Businesses may feel more comfortable with their data stored within their own walls, but private clouds will generally be slower to patch security gaps, leaving them exposed to potential data breaches and compliance holes.
It's not enough to see cloud adoption as an addition to existing security technologies and practices - businesses must adapt their entire security solution to become cloud-centric, and businesses must prepare for future threats.
The problem with placing your organisation's digital crown jewels in the public cloud is that you must rely on the CSP's own security controls to identify and stop attackers.
As DevOps is becoming DevSecOps, cloud is being put at the heart of cyber-security by some; a cloud-first approach to cyber-security puts you at a starting point of natively operationalising security so it can scale with demand.
Google has launched a new cloud-based service - called VPC Service Controls - aimed at helping organisations secure data I transit and at rest.
The widespread drive to adopt cloud services is exposing a growing rift in UK enterprises between speed of adoption and cyber-security, according to a new study.
It is crucial to devise a programme early on that enables the curation, and distribution via automation, of consistent security policies for access to cloud keys and credentials—in a compliant way.
While using the cloud may involve online data security risks, there are several tools and practices that IT departments can implement to stay safe when moving to the cloud.
Despite a lack of appropriate visibility and control measures in place, cloud-based HR applications are now the most highly used cloud applications across organisations, with 139 such apps being used by organisations on average.
The Data Protection Officers required by the new European General Data Protection Regulation can be very difficult to find. But there is a rare breed of cloud providers whose data management skills make them ideal.
Starting a cloud strategy? Ask, fundamentally, how can the cloud and its capabilities be aligned to the requirements of the business over the next five or more years?
Enterprises are developing and using enterprise applications on a large scale for various purposes, but a lack of encryption, coupled with serious security flaws in such applications, is also rendering enterprises vulnerable.
IoT is part of a fundamental shift forward in enterprise networking - towards a cloud-enabled 'consume' approach - and yet most companies plan to implement IoT in a way that parallels an outdated way of 'DIY' networking.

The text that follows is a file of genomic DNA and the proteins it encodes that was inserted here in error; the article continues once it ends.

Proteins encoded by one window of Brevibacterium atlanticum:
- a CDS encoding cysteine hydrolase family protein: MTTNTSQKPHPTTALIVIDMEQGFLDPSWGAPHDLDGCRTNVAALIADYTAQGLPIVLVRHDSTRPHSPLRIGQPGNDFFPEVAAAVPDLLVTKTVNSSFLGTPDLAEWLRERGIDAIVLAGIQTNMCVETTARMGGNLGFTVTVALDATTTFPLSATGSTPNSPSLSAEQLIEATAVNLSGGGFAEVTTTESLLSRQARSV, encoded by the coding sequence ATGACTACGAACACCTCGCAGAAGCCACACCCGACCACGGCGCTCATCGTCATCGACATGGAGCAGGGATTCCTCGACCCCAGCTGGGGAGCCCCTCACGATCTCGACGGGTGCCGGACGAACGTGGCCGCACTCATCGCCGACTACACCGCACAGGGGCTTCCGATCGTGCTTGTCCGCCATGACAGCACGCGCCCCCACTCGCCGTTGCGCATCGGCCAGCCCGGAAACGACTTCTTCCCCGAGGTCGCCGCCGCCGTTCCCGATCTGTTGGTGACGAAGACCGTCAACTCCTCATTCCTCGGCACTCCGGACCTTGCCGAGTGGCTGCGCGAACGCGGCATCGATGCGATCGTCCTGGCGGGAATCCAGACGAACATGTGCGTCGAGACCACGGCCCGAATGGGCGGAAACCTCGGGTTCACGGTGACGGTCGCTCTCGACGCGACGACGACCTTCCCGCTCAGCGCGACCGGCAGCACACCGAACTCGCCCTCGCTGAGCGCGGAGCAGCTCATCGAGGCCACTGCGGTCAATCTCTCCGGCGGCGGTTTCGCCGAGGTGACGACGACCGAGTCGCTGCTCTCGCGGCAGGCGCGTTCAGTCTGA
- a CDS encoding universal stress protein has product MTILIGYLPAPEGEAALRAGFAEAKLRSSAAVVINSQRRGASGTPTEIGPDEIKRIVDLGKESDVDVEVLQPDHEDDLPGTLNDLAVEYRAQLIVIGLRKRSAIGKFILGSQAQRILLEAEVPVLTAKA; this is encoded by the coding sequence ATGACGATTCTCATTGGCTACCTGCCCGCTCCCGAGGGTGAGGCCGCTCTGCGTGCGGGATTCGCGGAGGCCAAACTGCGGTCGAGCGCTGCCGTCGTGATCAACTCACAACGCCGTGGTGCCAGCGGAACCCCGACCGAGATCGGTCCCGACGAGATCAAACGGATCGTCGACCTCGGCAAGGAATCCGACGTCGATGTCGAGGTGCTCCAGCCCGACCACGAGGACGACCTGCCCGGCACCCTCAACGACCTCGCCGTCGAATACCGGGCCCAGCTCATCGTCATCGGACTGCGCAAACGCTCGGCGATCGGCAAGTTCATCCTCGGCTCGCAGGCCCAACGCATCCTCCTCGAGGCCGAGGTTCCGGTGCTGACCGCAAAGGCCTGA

Most cloud providers are only responsible for protecting the infrastructure that runs these services, while the customer is responsible for security inside the cloud, creating a shared responsibility of both the cloud provider and customer.
A GulfTech researcher spotted multiple vulnerabilities In Western Digital's MyCloud products, some of which could lead to remote code execution and unauthorised access.
Ever on the lookout for a new avenue of attack, cyber-criminals have figured out a method of using Google App Scripts to automatically download malware hosted in Google drive to any computer.
Rémy Cointreau faced a challenge to create a more agile organisation through its IT infrastructure, providing employees with the ability to securely access applications from any device at any time and from anywhere.
Azure is very easy to deploy but if ISO27001 processes get overlooked because you get the functionality without doing your homework then the business becomes vulnerable to threats warns Ian Daly.
Misconfigured Amazon Web Service (AWS) S3 buckets that allow public writes are enabling man-in-the-middle (MITM) attacks on servers containing data from leading news media, retail and well-known cloud services.
The underlying principles of blockchains are perfect for creating data integrity across an enterprise's value chain, and, says Ian Smith, there are firms developing these 'enterprise blockchains': private, permission-based ledgers.
Protecting this data goes beyond your internal data governance processes says Jim Kaskade, it tests how well the business governs customer data beyond the firewall.
With increasing reliance on cloud applications, businesses must start taking the issue of security in the cloud seriously. They must start asking the right questions about the service providers they are looking at says Joe Pindar
A ransomware encrypted desktop computer is enough to make you Wannacry, but the techniques and tools hackers need to make hostages of cloud services and data are already in the wild argues Mimecast CTO Neil Murray.
In our connected society, securing the network "hive" is very much a team effort. Only by assessing and defining the landscape in the first instance can a successful security strategy be put in place says Russell Crampin
Cloud gives certain tools. We need to understand as organisations where our core competence is and for many companies, it's not infrastructure." But he added that you do need visibility about what is going on.
Cloud-based unified communications services provider Fuze earlier this year repaired three vulnerabilities in a customer web portal.
Carl Boraman looks at the analytics available from cloud-based services and what customers can do to detect fraud in VoIP services.
Despite its security issues, security vendors appear to be migrating security tools to the cloud to provide the answer to CISOs wanting a clearer approach to quicker threat detection and prevention.
According to new research from the Ponemon Institute and Netskope, as cloud services usage - and risk - increases, businesses still lack visibility into data breaches.
Sixty-two percent of organisations leave data protection and availability of in-cloud data to third-party cloud providers.